Canadians felt heartbreak of Olympic 'tin medal'
'Fourth place is probably the worst place'
They call it the tin medal.
Fourth place at the Olympics.
Athletes say it's the worst spot to finish — among the best in the world, but just shy of the Olympic podium.
For at least nine Canadians participating in the Summer Games in Rio de Janeiro, a fourth-place finish was their reality. Here's a look at how close they came to capturing an Olympic medal in Brazil and how they reacted to missing out on the podium.
1. Melissa Bishop – Women's 800m
Bishop, 28, was in a medal position in the final straight of the race when Kenya's Margaret Wambui mustered the energy to get by the Eganville, Ont., native to claim bronze. Bishop set a new Canadian record, but missed out on a medal by 13/100ths of a second.
"It's really kind of hard to describe this right now," she said after the race. "This is what we work for for a decade and to be that close. This is tough."
2. Emily Batty – Women's mountain bike
Another 28-year-old competitor from Ontario was on the outside looking in, except Batty lost her medal to a fellow Canadian. The cyclist kept up with Catharine Pendrel through the exhausting mountain ride, crossing the finish line just two seconds behind her.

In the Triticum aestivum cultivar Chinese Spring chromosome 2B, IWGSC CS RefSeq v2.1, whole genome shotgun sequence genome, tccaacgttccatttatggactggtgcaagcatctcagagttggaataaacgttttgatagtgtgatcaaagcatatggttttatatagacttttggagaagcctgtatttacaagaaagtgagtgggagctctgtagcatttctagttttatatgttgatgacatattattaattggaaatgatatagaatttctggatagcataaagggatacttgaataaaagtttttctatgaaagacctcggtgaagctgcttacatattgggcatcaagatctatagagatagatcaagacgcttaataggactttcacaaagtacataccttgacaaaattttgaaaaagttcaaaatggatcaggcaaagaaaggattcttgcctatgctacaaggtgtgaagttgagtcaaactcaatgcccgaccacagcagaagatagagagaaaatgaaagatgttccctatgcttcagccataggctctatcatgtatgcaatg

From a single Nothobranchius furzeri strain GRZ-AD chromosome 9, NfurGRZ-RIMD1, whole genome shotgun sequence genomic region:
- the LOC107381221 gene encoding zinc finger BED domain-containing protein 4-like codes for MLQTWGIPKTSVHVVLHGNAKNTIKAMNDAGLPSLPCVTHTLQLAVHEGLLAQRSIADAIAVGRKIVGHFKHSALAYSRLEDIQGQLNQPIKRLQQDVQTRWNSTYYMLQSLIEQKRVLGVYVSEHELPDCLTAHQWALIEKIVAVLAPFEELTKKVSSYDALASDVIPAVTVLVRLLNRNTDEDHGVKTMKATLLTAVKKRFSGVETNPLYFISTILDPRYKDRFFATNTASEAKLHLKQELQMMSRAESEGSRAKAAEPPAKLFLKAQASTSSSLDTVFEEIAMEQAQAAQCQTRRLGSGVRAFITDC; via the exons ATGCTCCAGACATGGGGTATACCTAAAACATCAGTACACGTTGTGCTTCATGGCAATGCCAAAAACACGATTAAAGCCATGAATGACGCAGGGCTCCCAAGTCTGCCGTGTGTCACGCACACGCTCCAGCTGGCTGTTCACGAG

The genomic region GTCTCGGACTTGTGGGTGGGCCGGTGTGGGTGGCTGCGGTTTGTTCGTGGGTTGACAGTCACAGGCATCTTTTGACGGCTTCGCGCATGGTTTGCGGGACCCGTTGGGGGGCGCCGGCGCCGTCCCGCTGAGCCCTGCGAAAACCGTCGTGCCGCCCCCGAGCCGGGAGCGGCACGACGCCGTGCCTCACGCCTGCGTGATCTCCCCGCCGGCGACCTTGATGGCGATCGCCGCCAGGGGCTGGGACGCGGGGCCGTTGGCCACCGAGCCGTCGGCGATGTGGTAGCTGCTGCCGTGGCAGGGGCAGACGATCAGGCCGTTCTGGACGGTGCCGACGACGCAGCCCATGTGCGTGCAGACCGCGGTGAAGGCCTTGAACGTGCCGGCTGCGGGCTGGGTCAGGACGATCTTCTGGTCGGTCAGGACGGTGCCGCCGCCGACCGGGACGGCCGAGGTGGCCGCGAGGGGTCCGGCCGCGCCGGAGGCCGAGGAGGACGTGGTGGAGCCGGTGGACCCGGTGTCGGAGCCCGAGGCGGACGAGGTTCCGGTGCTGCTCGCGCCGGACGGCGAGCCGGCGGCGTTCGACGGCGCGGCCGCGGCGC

"I have really mixed emotions right now," Batty said afterward. "The medal was literally feet in front of me. Fourth place is probably the worst place ... I really wish I could've brought a medal home."
3. Mohammed Ahmed – Men's 5,000m
Ahmed made an admirable push for the podium in the last turn of his race, battling with American Paul Kipkemoi Chelimo before running out of steam down the final stretch. The 25-year-old St. Catharines, Ont., resident was the fifth runner to cross the line, but moved up a spot when Ethiopia's Muktar Edris was disqualified.
"The podium was right there, I could taste it," Ahmed said. "To be that close is absolutely disappointing ... I put everything into this race."
4. Evan Dunfee – Men's 50km race walk
Dunfee, a 25-year-old from Richmond, B.C., was on cruise control as he passed Japan's Hirooki Arai with mere minutes left in the nearly four-hour race. Arai moved to keep up, but in the process bumped Dunfee, breaking the Canadian's stride and concentration.
"I mentally lost focus," Dunfee told CBC News. "Once I lost focus, my legs kind of went to jello and I wasn't really able to recover from that."
After an appeal, Dunfee was awarded bronze but it didn't last long. A counter appeal by the Japanese resulted in Dunfee losing out on the medal, but instead of fighting for bronze, the Canadian embraced a fourth-place finish and said he wouldn't be able to accept the medal with a clear conscious.
Dunfee's act was celebrated for its Olympic spirit, and at the closing ceremony, Dunfee sought out Arai and showed there were no hard feelings.
<a href="https://twitter.com/hashtag/ClosingCeremony?src=hash">#ClosingCeremony</a> <a href="https://twitter.com/hashtag/WhyWeSport?src=hash">#WhyWeSport</a> <a href="https://t.co/pEhoNQRSCy">pic.twitter.com/pEhoNQRSCy</a>—@EvanDunfee
Other 4th-place finishers
- Jennifer Abel and Pamela Ware – Women's synchronized 3m springboard
- Jennifer Abel – Women's 3m springboard
- Daniel Nestor and Vasik Pospisil – Men's doubles tennis
- Carline Muir, Alicia Brown, Noelle Montcalm and Sage Watson – Women's 4x400m relay
- Santo Condorelli – Men's 100m freestyle